Delaware County’s four public schools districts exhausted their five allotted calamity days on Monday, and with more winter weather bearing down on the region, they could be forced to extend their school year a few days into the summer.
However, the districts could get a reprieve from Gov. John Kasich, who on Tuesday asked the Ohio General Assembly to approve legislation granting a one-time increase in the number of calamity days the state provides.
Kasich said the move is designed to allow districts to focus on student safety.
“School closures can, of course, be an inconvenience but student safety always comes first,” he said in a press release. “Many schools have already hit the maximum number of snow days, or will soon, and if they exceed it and have to extend the school year it can wreak havoc with school budgets and schedules. Giving schools a few extra snow days this year will be helpful and let everyone stay focused on the top priority when the weather hits, keep kids safe.”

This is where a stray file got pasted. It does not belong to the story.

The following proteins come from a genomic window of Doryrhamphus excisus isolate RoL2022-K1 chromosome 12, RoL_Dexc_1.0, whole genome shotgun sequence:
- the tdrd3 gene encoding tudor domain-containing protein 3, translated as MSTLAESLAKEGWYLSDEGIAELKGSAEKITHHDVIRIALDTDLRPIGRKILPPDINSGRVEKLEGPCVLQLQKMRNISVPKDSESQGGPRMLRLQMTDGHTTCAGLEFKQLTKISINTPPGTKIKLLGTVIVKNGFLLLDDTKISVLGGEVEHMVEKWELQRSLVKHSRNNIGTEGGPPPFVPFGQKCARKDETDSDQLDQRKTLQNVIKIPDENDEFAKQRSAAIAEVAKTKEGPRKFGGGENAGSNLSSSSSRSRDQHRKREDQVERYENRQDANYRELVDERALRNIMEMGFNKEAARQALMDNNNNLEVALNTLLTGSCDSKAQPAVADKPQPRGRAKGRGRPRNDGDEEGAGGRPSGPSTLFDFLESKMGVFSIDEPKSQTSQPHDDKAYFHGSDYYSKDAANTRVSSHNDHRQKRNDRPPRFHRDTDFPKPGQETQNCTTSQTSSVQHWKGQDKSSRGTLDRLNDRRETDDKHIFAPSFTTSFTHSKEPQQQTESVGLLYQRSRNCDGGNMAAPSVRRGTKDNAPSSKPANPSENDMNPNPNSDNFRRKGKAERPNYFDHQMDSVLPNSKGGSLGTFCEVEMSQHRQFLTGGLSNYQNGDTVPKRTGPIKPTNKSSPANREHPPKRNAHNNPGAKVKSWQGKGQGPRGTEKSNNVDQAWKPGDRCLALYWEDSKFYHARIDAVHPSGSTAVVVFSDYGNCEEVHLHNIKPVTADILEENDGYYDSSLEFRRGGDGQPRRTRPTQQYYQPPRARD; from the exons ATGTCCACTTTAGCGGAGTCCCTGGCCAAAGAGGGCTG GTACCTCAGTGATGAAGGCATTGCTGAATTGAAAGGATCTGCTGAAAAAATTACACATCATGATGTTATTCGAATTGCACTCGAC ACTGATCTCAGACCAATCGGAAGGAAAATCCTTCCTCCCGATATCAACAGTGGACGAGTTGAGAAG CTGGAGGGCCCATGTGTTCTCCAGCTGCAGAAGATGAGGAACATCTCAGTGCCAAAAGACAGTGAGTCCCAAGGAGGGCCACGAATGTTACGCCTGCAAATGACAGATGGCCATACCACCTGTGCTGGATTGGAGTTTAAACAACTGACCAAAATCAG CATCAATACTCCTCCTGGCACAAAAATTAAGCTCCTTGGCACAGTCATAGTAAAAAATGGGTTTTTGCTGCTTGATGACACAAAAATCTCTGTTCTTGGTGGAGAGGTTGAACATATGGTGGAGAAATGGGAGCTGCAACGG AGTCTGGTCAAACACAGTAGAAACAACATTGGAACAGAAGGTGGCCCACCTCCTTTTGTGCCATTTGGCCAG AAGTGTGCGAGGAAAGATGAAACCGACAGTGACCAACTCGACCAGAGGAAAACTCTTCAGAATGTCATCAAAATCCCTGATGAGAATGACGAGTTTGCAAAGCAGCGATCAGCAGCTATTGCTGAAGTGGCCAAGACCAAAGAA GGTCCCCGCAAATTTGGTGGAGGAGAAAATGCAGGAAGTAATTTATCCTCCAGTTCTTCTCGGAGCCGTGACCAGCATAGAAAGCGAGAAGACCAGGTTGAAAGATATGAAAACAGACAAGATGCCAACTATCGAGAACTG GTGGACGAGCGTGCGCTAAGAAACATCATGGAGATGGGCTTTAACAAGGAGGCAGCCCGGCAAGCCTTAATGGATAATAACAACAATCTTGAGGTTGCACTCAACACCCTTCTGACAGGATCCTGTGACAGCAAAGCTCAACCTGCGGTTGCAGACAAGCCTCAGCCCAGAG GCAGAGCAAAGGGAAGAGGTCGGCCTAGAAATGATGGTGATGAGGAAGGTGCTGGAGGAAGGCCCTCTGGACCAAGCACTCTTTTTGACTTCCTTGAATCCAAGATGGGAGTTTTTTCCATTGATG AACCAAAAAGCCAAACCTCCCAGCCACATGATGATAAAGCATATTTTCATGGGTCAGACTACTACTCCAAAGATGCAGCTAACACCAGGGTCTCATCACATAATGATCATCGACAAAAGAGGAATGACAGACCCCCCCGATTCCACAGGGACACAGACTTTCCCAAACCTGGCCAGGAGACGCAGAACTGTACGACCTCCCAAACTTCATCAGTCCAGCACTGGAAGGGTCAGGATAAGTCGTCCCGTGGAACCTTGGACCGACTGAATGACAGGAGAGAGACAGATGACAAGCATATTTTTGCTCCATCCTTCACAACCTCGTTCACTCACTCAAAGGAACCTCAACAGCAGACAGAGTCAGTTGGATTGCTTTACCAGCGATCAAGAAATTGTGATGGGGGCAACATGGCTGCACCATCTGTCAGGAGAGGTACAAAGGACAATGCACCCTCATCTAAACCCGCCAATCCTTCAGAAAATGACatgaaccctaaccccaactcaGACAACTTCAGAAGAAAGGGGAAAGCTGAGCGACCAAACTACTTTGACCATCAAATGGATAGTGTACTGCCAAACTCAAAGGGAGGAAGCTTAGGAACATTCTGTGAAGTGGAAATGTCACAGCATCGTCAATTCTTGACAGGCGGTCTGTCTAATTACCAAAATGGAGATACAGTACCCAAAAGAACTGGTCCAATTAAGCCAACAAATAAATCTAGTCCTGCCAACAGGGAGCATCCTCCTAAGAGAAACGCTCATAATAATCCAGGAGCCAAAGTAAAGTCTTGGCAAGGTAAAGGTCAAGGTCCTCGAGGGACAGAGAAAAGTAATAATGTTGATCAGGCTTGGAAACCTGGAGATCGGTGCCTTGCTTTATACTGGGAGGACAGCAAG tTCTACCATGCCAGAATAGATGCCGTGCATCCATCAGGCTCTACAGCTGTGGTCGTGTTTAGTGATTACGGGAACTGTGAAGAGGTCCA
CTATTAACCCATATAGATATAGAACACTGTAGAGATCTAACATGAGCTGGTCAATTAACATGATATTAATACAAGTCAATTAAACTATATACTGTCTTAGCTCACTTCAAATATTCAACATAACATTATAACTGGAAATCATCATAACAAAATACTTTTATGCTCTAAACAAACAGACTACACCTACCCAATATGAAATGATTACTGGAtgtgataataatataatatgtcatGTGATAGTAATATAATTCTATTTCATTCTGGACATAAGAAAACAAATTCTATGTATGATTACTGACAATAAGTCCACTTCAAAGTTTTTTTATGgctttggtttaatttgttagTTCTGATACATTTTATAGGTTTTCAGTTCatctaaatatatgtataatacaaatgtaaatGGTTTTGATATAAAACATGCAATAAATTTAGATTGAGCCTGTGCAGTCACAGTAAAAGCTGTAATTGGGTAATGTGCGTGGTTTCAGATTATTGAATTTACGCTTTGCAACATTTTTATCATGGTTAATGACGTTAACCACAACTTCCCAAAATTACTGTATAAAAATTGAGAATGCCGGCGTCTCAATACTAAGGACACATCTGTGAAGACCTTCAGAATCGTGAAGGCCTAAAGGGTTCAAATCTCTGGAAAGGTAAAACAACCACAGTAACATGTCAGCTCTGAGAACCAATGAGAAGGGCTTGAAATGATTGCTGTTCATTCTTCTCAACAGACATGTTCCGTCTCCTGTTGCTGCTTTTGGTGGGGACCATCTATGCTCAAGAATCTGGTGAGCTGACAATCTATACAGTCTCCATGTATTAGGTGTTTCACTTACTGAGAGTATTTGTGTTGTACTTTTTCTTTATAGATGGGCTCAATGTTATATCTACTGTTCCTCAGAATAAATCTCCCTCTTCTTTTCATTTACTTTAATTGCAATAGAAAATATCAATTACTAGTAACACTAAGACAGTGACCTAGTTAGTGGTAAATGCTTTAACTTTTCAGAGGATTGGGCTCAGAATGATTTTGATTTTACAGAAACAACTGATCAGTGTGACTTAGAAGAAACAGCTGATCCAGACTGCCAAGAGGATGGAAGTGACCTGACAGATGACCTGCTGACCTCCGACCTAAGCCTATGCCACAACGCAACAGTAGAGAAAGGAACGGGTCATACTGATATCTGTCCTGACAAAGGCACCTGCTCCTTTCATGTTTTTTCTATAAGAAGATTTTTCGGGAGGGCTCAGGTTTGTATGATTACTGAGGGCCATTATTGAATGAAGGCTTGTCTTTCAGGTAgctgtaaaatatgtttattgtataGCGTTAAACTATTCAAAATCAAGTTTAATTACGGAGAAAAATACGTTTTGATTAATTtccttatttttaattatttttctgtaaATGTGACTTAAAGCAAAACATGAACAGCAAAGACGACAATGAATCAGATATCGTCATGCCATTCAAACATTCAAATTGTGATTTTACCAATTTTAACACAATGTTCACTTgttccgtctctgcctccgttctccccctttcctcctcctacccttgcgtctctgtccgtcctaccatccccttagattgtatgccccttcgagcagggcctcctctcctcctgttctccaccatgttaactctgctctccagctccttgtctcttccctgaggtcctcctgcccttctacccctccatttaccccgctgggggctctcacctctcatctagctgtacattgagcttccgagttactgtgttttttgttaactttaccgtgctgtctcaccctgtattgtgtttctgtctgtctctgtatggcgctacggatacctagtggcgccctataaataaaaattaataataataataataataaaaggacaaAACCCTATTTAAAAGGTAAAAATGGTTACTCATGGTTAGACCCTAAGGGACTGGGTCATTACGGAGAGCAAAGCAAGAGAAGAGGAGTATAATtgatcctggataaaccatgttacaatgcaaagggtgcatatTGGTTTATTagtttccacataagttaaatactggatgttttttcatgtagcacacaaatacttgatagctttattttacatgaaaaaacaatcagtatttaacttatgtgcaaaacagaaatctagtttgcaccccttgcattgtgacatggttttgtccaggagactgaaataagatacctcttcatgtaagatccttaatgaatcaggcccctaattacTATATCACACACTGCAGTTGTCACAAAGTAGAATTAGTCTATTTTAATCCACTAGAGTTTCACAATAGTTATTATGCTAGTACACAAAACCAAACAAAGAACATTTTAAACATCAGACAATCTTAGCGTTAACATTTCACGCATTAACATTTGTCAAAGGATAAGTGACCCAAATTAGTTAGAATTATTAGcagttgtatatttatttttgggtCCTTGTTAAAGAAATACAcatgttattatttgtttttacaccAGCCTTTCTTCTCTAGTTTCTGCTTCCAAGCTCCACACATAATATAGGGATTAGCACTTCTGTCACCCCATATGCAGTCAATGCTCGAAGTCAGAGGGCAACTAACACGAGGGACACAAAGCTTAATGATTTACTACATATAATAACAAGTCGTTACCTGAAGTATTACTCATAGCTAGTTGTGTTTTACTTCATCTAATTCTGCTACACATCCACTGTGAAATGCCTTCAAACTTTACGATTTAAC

The proposal does not call for a specific number of calamity days to be added, but Rep. Andrew Brenner (R-Powell) does believe the legislature will pass a measure giving districts some measure of relief.
“This is something that we’ve brought up in the prior General Assembly,” he said. “I think we’ll pass something.”
While the governor did not get specific, a pair of legislators have, introducing a bill that would add four calamity days to each district’s total.
Rep. Margaret Ann Ruhl sees no problem with giving districts additional calamity days.
“We’ve done it before when we’ve had really bad winters,” she said.
Districts across Ohio area allotted five calamity days each year.